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Cyber-criminals Beware: Governmental Surveillance of Suspects Does Not Always Require a Warrant

A search warrant is not required for law enforcement to use pen registers to record the IP addresses visited by a criminal suspect, a federal appeals court recently held. This follows a 1979 Supreme Court case, Smith v. Maryland, which held that warrants were not required to use pen registers to record the telephone numbers dialed by criminal suspects on landline telephones. A pen register is a surveillance device that captures phone numbers dialed from a specific phone line.

United States v. Soybel was set in motion by a series of cyberattacks faced by W.W. Grainger, Inc. in 2016. Grainger, an industrial supplies provider, was able to pinpoint the apartment building of a disgruntled former employee, Edward Soybel, as the source of the attacks. To confirm that the attacks came from Soybel’s apartment unit in particular, the FBI applied for, and was granted, an order under the Pen Register Act, which requires a showing that the information sought was “relevant to an ongoing criminal investigation into computer crimes.” By contrast, a warrant would have required a finding of probable cause, setting a higher evidentiary threshold for the police.

The court order authorized the installation of pen registers and ‘trap and trace’ devices to monitor internet traffic in and out of the building generally and Soybel’s unit specifically. The data collected included the IP addresses of the websites visited by internet users within Soybel’s apartment. The pen registers revealed that Soybel’s private internet protocol (IP) address attempted to connect to Grainger’s systems 790 times between September and November 2016. In the trial court, Mr. Soybel was indicted on 12 counts of violating the Computer Fraud and Abuse Act. As the appeals court described it, the pen registers were “instrumental in confirming that Soybel unlawfully accessed Grainger’s system.” Soybel moved to suppress the pen register evidence at trial but was denied.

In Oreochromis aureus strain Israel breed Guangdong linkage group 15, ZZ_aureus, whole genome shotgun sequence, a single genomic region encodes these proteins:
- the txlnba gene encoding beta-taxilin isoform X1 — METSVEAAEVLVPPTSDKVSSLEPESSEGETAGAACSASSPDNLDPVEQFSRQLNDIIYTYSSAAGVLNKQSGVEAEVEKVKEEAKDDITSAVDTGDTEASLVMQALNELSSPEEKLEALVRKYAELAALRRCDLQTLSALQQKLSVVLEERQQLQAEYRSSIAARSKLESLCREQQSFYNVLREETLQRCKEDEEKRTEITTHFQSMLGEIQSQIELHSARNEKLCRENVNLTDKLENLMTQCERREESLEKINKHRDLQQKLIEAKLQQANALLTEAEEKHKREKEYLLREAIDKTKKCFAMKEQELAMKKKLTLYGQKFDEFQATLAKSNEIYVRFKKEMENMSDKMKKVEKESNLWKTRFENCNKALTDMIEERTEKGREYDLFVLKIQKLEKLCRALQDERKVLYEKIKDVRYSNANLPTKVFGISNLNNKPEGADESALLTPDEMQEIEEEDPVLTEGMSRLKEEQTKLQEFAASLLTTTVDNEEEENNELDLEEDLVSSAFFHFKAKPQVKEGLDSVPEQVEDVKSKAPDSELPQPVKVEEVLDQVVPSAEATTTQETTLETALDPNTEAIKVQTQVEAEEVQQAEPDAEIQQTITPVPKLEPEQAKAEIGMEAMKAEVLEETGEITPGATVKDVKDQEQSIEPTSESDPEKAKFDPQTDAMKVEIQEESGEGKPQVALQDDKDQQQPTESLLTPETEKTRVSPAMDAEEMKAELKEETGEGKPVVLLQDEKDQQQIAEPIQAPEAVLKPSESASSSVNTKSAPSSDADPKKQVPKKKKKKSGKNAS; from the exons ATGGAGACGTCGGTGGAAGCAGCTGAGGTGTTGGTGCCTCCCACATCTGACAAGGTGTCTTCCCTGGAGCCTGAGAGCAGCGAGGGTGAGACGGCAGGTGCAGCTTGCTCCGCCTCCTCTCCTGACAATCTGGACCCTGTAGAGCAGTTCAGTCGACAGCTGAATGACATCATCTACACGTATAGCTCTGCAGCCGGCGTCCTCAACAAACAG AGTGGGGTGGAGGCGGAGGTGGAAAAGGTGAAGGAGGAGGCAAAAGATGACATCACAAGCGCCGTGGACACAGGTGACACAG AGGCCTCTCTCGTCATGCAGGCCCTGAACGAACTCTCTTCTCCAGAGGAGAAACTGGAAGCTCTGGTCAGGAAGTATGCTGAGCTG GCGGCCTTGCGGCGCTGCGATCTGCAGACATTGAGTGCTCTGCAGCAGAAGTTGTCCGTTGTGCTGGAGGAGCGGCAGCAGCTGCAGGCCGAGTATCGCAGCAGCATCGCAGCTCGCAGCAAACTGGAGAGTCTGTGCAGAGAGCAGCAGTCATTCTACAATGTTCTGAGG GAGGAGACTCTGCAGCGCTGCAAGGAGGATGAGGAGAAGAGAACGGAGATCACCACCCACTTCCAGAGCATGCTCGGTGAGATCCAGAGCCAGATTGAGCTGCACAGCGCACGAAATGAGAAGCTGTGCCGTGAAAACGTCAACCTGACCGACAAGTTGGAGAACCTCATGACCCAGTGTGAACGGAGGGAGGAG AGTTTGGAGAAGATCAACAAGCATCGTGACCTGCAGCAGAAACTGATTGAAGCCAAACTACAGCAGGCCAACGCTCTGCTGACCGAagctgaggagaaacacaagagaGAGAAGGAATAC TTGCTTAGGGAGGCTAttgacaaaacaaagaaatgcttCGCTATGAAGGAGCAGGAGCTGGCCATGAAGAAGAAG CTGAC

On appeal to the Seventh Circuit, Soybel argued that use of the pen registers violated his Fourth Amendment right against an unreasonable search, citing the Supreme Court’s 2018 decision in Carpenter v. United States, holding that a warrant was necessary to obtain cell tower location information pertaining to an individual’s cell phone.

The Seventh Circuit found that the use of pen registers was more similar to the original pen register case, Smith v. Maryland, than to Carpenter v United States. The collection of historical cell-site information at play in Carpenter involved, said the court, “unique privacy interests that are absent here,” such as a detailed record of the locations where a person had carried his phone.

One fact supporting this analysis is that, while IP pen registers can detect the IP addresses reached from a specific phone line, the order in Soybel was limited to collecting information solely regarding whether Soybel accessed Grainger’s systems in particular. The Seventh Circuit noted that IP pen registers do not collect information about an individual’s past activities, unlike the historical cell-site information obtained in Carpenter.

The fact that Soybel had voluntarily conveyed IP-address information to third parties, notably his internet service provider, was also significant to the court. Unlike the ordinary user of a cellphone, who opens himself up to tracking without any affirmative act on his part, Soybel took the affirmative step of connecting to Grainger’s servers remotely.

While this case involved newer technology than the Supreme Court considered in 1979, the information obtained was not very different from what was obtained in Smith, and the pen registers did not reveal nearly the same level of information provided by historical cell-site information. The information obtained from the pen registers was also routed through a third-party. The Seventh Circuit’s decision makes a good deal of sense in light of Smith.

This case solidifies a company’s ability--through the efforts of the FBI--to track down malicious actors who access their computer systems without authority. Soybel was convicted of violations of the Computer Fraud and Abuse Act on the basis of evidence gathered without a warrant. The appeals court makes it clear that the Supreme Court’s requirement (in Carpenter) of a warrant for cell tower location information will not support a legal challenge to evidence of internet activity gathered by pen register.

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